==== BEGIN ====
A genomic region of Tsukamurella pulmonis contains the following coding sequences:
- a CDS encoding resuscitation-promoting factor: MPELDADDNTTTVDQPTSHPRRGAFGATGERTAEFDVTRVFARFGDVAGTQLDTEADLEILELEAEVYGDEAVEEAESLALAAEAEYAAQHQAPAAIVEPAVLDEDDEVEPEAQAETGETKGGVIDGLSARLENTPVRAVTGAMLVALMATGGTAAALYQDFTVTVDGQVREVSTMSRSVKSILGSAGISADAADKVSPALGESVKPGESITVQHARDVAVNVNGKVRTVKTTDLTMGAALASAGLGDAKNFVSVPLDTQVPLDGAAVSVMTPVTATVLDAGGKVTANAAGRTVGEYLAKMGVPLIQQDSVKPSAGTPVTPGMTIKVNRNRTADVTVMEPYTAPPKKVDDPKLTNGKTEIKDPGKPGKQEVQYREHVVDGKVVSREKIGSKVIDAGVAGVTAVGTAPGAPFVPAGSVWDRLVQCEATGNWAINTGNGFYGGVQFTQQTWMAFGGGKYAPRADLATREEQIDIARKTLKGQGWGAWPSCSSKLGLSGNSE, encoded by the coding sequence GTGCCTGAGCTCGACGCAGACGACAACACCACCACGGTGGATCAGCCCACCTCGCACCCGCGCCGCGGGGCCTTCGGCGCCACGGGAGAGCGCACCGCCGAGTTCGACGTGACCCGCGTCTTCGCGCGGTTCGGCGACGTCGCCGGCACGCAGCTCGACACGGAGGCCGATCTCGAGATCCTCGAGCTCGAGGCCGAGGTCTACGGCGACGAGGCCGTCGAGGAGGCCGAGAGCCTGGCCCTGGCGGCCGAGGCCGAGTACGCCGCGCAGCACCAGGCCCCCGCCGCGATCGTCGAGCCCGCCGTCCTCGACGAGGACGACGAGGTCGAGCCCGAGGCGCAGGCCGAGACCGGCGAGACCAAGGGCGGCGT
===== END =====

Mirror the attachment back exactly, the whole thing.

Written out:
A genomic region of Tsukamurella pulmonis contains the following coding sequences:
- a CDS encoding resuscitation-promoting factor: MPELDADDNTTTVDQPTSHPRRGAFGATGERTAEFDVTRVFARFGDVAGTQLDTEADLEILELEAEVYGDEAVEEAESLALAAEAEYAAQHQAPAAIVEPAVLDEDDEVEPEAQAETGETKGGVIDGLSARLENTPVRAVTGAMLVALMATGGTAAALYQDFTVTVDGQVREVSTMSRSVKSILGSAGISADAADKVSPALGESVKPGESITVQHARDVAVNVNGKVRTVKTTDLTMGAALASAGLGDAKNFVSVPLDTQVPLDGAAVSVMTPVTATVLDAGGKVTANAAGRTVGEYLAKMGVPLIQQDSVKPSAGTPVTPGMTIKVNRNRTADVTVMEPYTAPPKKVDDPKLTNGKTEIKDPGKPGKQEVQYREHVVDGKVVSREKIGSKVIDAGVAGVTAVGTAPGAPFVPAGSVWDRLVQCEATGNWAINTGNGFYGGVQFTQQTWMAFGGGKYAPRADLATREEQIDIARKTLKGQGWGAWPSCSSKLGLSGNSE, encoded by the coding sequence GTGCCTGAGCTCGACGCAGACGACAACACCACCACGGTGGATCAGCCCACCTCGCACCCGCGCCGCGGGGCCTTCGGCGCCACGGGAGAGCGCACCGCCGAGTTCGACGTGACCCGCGTCTTCGCGCGGTTCGGCGACGTCGCCGGCACGCAGCTCGACACGGAGGCCGATCTCGAGATCCTCGAGCTCGAGGCCGAGGTCTACGGCGACGAGGCCGTCGAGGAGGCCGAGAGCCTGGCCCTGGCGGCCGAGGCCGAGTACGCCGCGCAGCACCAGGCCCCCGCCGCGATCGTCGAGCCCGCCGTCCTCGACGAGGACGACGAGGTCGAGCCCGAGGCGCAGGCCGAGACCGGCGAGACCAAGGGCGGCGT